Andrew Weissmann: And there was just a lot of that stuff. One quick thing, which happens all the time at trials, which is somewhat related to what you’re saying, which is the number of times a witness is confronted with an FBI interview report that says something different or doesn’t have a statement in it. And of course, that happened with this witness and he handled it really well. He goes, look, I don’t know what the FBI wrote or didn’t write. All I know is what I told.

Mary McCord: That’s right.

Andrew Weissmann: Which is like, you know, that’s the answer. And one of the questions that typically, so are you saying the FBI may have made a mistake? And the answer that this is the defense wants to use, like, how could the FBI make a mistake? And as a prosecutor --

Mary McCord: Oh my gosh.

Andrew Weissmann: -- the number of times I’m sitting there going, oh, yeah, that’s what happened.

Mary McCord: Yeah. Yeah.

Andrew Weissmann: You know, and it’s also makes sense.

Mary McCord: They’re human beings. They’re taking notes.

Andrew Weissmann: You know, this is the advantage, actually, of recording something.

Mary McCord: That’s right.

Andrew Weissmann: When you have a recorded statement, it’s really easy because then you really don’t have this issue. It’s either there or it’s not there. So that was one on the three I choose. It’s like, yes, they sort of point out the FBI. Are you saying the FBI made a mistake? And the answer is like, yes, that is what happened. The FBI did make a mistake. 

I would say here what was really interesting, it was really similar to the example you gave where the prosecutor on redirect pointed out like it was basically at the same or the connected interviews, like whether it was on day one or day two, he had actually said the same thing. So this is where judgment really comes in on a defense lawyer about how much weight can an argument or can a point make? And you don’t want to get caught sort of overselling or overstressing something.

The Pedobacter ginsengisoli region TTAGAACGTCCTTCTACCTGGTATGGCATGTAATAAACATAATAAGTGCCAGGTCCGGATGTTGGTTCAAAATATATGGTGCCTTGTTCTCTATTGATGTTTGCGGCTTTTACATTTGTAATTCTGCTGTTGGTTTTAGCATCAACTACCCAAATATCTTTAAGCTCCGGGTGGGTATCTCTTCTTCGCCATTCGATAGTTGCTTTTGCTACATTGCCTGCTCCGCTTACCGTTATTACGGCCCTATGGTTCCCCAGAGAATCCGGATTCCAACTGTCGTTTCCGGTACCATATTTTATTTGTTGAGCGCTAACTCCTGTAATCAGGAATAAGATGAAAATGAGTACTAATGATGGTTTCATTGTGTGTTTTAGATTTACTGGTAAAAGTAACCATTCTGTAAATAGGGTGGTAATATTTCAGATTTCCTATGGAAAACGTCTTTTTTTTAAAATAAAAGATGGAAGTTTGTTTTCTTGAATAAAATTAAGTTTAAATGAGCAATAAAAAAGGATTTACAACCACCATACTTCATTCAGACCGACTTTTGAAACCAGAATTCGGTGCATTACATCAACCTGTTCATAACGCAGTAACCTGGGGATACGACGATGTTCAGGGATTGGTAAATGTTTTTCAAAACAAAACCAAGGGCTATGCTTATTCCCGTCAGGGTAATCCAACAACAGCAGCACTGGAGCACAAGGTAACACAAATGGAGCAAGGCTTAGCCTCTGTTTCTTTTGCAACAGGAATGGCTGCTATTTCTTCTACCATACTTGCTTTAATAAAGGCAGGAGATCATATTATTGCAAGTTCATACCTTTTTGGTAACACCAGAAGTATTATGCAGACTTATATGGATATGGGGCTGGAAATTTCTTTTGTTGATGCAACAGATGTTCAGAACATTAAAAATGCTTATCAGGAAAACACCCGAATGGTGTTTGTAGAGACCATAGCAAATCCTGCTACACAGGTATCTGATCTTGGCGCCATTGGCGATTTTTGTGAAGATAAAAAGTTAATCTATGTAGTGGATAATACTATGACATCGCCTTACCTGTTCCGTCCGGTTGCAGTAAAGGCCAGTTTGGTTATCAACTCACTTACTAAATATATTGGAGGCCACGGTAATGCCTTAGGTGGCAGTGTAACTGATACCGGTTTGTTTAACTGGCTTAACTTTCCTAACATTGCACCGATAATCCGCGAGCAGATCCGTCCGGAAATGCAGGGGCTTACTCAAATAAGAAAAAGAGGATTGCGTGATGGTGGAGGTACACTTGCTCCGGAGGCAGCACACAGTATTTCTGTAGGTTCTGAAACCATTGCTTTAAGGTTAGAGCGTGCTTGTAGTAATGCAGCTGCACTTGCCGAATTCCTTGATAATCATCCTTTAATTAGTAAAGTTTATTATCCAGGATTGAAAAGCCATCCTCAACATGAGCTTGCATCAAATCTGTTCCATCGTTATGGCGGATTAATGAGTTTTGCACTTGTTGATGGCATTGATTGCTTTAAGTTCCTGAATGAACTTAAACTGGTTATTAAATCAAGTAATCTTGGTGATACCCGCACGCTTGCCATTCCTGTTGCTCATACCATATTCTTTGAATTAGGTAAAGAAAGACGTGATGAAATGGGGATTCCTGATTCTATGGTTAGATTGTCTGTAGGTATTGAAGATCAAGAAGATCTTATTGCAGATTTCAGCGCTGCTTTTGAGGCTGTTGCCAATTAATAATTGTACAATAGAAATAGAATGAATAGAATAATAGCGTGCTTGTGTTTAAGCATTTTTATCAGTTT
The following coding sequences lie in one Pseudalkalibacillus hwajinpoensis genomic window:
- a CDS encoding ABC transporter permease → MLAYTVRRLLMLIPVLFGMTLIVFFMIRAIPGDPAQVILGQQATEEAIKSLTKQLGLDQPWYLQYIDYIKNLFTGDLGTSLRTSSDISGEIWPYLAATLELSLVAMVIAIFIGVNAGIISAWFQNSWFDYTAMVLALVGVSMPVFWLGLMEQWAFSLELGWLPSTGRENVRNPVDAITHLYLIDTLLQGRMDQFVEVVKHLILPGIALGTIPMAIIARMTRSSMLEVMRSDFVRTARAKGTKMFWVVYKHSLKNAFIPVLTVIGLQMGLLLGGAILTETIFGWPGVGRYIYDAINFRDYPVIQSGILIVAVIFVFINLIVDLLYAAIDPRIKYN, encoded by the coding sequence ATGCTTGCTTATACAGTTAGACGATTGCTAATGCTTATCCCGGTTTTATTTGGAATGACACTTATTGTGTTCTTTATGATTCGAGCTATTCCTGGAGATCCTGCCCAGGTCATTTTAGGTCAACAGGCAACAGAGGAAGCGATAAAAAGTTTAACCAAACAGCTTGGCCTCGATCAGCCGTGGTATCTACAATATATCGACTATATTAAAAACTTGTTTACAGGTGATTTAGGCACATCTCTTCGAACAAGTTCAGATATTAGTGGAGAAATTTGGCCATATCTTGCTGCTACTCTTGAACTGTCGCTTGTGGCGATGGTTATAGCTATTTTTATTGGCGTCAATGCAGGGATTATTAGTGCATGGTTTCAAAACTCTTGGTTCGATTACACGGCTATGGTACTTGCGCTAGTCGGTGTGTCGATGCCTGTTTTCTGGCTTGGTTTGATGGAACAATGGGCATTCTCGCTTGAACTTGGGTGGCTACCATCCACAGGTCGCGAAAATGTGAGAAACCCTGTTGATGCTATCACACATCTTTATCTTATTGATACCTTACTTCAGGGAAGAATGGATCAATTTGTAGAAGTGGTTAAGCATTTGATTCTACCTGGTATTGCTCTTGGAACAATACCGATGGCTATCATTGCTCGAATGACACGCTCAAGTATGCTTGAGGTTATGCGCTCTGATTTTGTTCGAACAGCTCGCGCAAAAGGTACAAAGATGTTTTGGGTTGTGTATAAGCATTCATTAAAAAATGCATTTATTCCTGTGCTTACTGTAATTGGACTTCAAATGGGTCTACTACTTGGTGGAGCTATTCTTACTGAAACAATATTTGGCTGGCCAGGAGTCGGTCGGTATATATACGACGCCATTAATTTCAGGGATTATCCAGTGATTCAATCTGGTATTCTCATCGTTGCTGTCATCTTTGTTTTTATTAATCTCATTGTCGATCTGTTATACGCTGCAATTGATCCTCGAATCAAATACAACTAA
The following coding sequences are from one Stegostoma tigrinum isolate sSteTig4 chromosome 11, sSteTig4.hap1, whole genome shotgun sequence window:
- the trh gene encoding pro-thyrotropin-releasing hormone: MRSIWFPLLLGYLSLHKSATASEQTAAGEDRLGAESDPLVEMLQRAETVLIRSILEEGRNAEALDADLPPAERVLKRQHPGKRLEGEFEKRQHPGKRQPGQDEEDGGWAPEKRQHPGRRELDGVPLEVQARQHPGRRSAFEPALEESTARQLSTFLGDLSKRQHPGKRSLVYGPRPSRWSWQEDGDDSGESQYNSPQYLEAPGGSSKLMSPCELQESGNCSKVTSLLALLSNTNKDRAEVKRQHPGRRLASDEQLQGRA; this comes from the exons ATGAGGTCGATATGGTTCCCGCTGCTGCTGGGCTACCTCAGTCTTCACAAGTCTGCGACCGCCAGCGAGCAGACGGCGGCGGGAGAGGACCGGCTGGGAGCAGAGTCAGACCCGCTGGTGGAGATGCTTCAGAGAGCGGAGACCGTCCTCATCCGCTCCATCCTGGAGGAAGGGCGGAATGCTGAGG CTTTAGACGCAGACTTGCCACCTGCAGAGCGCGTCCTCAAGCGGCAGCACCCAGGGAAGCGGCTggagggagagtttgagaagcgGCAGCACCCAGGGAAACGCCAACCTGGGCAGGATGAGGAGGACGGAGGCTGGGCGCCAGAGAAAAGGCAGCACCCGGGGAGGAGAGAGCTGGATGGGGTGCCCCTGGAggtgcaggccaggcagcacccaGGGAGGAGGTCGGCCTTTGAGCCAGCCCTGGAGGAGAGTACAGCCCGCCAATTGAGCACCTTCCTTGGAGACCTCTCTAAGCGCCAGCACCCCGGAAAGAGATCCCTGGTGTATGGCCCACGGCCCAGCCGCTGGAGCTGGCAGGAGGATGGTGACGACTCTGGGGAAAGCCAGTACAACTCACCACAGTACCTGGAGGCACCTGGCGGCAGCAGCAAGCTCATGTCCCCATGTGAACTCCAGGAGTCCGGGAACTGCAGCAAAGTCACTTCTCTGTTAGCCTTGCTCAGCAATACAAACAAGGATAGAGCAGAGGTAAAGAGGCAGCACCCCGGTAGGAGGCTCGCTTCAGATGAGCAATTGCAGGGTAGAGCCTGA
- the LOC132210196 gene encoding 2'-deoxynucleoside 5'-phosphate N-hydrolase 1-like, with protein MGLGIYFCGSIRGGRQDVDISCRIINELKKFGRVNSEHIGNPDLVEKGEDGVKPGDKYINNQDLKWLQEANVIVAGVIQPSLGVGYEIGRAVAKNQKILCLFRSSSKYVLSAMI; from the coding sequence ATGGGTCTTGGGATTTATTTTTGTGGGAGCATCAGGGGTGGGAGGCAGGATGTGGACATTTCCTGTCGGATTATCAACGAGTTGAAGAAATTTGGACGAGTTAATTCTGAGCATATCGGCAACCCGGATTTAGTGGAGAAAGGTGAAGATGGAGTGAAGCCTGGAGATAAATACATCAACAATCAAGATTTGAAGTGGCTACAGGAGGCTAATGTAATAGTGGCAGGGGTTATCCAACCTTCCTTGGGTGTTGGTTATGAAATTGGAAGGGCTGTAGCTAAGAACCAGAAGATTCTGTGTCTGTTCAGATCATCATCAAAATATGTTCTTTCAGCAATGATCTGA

Mary McCord: Yeah.

Andrew Weissmann: Final point, Emil Bove at a sidebar told the judge, you know, this is my first time as a defense lawyer cross examining.

Mary McCord: Yeah.

Andrew Weissmann: I’ve never cross examined. He was a federal prosecutor like you and me, Mary. By the way, I thought he did a very good job as a defense lawyer, especially for this first time. It is remarkable to me that he did the cross. And, you know, there is one defense lawyer in that room who has done this repeatedly and extremely well, which is Susan Necheles. 

Mary McCord: Right. Yeah. We can speculate about that, but we won’t, okay. 

Andrew Weissmann: Okay. The other witnesses.

Mary McCord: Yeah.

Andrew Weissmann: Rhona Graff and Gary Farro.

Mary McCord: So Rhona Graff, you know, long, long time, 34-year executive assistant to Mr. Trump, I think a significant and I didn’t necessarily hear this so much reported. People were talking about how she testified that The Trump Organization had contact information for Karen McDougal and Stormy Daniels in its records. And I thought, okay, well, that’s important and that corroborates things. But how important is it?